Sunday, January 30, 2011

NATO Intervention In 1999 In Kosovo Was The Right Thing To Do

The recent report by Dick Marty presented to the Council of Europe (CoE), in which he accuses the Kosovan Liberation Army (KLA) leaders of being involved in organized crime during and after the 1998-99 war, has acted as an impetus for a number of cover stories across international newspapers. The most damning accusations are related to alleged removal of organs from Serb prisoners captured during the war.
Despite the fact that the report presents no concrete evidence that supports the damning accusations, it seems that this is sufficient for certain diplomats to start questioning the morality of NATO intervention in 1999. The lack of evidence, the lack of plausibility, the anti-Albanian connotations and the fact that the accusation coming from Dick Marty seem like a 'copy & paste' job from the Serbian intelligence agency BIA and scandalous made up accusations coming from Serbian prosecution, are another matter that won't be treated in this article.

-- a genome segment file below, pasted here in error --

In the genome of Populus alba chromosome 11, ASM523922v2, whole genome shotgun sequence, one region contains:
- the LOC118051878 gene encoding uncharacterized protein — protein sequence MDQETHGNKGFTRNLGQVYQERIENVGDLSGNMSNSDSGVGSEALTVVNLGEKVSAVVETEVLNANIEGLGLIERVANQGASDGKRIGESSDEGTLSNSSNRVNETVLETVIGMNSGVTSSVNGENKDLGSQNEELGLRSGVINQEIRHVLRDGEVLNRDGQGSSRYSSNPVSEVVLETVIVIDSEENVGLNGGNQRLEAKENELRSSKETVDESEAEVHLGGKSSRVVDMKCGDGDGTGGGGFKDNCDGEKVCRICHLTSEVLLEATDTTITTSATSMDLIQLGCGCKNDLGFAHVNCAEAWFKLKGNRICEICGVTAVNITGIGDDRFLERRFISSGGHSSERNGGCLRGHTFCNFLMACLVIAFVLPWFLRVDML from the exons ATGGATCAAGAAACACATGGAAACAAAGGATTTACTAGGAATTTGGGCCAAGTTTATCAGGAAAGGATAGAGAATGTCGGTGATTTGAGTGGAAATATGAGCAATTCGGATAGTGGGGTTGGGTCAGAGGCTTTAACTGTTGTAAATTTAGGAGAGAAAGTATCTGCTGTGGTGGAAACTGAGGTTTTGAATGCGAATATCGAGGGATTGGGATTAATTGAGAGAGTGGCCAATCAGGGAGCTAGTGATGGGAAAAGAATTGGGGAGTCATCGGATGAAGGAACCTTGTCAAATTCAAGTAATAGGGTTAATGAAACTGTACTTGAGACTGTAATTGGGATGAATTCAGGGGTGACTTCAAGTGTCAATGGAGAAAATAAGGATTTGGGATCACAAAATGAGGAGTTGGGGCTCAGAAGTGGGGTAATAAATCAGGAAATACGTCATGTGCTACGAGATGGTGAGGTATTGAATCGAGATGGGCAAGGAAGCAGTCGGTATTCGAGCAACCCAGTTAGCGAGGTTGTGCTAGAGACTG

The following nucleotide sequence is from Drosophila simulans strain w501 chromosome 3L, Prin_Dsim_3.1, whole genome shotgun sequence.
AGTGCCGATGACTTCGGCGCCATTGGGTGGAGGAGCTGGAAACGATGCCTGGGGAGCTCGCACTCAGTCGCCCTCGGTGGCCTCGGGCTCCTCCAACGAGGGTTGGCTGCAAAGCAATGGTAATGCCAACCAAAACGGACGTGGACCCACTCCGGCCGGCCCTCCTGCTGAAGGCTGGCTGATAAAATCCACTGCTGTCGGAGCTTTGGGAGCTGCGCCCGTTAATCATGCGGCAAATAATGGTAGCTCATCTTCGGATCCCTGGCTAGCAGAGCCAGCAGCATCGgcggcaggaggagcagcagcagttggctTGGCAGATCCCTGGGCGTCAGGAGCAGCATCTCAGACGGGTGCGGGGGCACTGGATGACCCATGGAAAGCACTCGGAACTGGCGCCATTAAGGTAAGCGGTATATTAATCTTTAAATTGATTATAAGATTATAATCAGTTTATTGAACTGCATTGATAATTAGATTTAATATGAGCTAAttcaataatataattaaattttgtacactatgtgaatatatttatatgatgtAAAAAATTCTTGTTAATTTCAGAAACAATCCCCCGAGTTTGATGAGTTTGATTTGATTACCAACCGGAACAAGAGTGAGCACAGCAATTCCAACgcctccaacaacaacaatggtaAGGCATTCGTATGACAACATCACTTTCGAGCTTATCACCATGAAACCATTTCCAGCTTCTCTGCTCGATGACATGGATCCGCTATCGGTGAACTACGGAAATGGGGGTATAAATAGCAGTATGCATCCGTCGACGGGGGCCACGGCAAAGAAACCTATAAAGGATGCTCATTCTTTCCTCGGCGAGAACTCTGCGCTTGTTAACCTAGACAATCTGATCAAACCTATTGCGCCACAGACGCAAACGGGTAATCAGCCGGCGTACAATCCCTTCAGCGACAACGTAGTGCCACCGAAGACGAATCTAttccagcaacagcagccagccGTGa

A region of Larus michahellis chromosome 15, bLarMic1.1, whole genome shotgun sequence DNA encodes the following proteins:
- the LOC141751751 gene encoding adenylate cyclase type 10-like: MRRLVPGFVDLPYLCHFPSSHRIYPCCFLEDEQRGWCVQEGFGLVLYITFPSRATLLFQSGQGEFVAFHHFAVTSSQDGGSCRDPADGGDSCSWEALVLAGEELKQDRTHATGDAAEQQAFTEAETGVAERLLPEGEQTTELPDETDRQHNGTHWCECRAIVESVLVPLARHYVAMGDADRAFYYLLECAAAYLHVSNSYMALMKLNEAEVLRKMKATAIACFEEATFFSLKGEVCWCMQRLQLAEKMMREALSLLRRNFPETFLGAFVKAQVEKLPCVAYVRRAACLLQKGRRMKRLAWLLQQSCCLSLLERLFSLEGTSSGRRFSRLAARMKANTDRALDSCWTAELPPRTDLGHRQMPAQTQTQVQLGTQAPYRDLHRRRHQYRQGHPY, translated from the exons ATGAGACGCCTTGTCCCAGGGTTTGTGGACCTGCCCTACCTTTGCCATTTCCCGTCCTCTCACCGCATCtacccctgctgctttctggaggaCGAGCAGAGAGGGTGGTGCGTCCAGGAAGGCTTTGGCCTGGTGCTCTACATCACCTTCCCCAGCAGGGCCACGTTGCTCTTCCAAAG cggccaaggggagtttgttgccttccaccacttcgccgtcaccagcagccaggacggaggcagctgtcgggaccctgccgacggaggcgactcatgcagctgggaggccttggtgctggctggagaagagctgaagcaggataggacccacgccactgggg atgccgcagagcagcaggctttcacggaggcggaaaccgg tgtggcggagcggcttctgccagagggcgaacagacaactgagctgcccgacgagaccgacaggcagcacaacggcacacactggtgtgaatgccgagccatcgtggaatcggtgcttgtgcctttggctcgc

Even if the accusations regarding the organ removal and murder of prisoners are true, in no way should it bring into question the morality of NATO intervention in Kosovo. Let us not forget the crimes that the Serbian forces, under the command of Milosevic, were committing against the Albanian population at the time. It is an undisputed fact that the NATO intervention put a stop to the conflict which was beneficial for both sides, Serbs and Albanians. Had NATO not intervened, we would have had another ongoing 'Palestinian-Israeli' type conflict in the heart of Europe. Had NATO not intervened, Milosevic would have succeeded in completing his ethnic cleansing plans of getting rid of 2 million Albanian habitants in Kosovo who would probably still be living in camps in Albania, Macedonia and other countries in the region. No doubt this would have led to an ongoing armed struggle by Albanians to reclaim the lost land.
The effect of an ongoing armed conflict in Kosovo lasting for years, would have been felt across the volatile region and even the rest of Europe. For once, humanitarian military intervention was justified and the right thing to do.

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